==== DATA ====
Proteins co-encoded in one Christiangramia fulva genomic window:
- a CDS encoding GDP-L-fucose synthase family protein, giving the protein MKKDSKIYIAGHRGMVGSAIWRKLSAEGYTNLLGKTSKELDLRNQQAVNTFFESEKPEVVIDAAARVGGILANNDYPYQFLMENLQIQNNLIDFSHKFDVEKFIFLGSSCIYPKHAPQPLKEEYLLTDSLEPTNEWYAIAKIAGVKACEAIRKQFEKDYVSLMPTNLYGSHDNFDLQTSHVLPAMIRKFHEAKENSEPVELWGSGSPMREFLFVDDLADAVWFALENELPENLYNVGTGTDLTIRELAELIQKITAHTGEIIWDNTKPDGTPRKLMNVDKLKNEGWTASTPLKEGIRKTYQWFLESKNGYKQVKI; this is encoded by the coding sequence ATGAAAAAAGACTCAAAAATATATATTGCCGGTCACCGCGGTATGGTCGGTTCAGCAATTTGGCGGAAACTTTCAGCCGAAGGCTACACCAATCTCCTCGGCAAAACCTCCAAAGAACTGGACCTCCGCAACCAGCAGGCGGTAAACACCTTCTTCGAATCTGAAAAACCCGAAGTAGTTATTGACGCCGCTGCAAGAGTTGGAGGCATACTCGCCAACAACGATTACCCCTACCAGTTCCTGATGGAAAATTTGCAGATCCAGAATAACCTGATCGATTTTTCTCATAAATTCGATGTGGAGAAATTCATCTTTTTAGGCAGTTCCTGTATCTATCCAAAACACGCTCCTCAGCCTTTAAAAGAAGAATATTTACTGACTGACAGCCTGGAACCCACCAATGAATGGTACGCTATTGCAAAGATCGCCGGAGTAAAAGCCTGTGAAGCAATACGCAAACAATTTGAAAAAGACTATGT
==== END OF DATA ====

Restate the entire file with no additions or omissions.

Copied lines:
Proteins co-encoded in one Christiangramia fulva genomic window:
- a CDS encoding GDP-L-fucose synthase family protein, giving the protein MKKDSKIYIAGHRGMVGSAIWRKLSAEGYTNLLGKTSKELDLRNQQAVNTFFESEKPEVVIDAAARVGGILANNDYPYQFLMENLQIQNNLIDFSHKFDVEKFIFLGSSCIYPKHAPQPLKEEYLLTDSLEPTNEWYAIAKIAGVKACEAIRKQFEKDYVSLMPTNLYGSHDNFDLQTSHVLPAMIRKFHEAKENSEPVELWGSGSPMREFLFVDDLADAVWFALENELPENLYNVGTGTDLTIRELAELIQKITAHTGEIIWDNTKPDGTPRKLMNVDKLKNEGWTASTPLKEGIRKTYQWFLESKNGYKQVKI; this is encoded by the coding sequence ATGAAAAAAGACTCAAAAATATATATTGCCGGTCACCGCGGTATGGTCGGTTCAGCAATTTGGCGGAAACTTTCAGCCGAAGGCTACACCAATCTCCTCGGCAAAACCTCCAAAGAACTGGACCTCCGCAACCAGCAGGCGGTAAACACCTTCTTCGAATCTGAAAAACCCGAAGTAGTTATTGACGCCGCTGCAAGAGTTGGAGGCATACTCGCCAACAACGATTACCCCTACCAGTTCCTGATGGAAAATTTGCAGATCCAGAATAACCTGATCGATTTTTCTCATAAATTCGATGTGGAGAAATTCATCTTTTTAGGCAGTTCCTGTATCTATCCAAAACACGCTCCTCAGCCTTTAAAAGAAGAATATTTACTGACTGACAGCCTGGAACCCACCAATGAATGGTACGCTATTGCAAAGATCGCCGGAGTAAAAGCCTGTGAAGCAATACGCAAACAATTTGAAAAAGACTATGT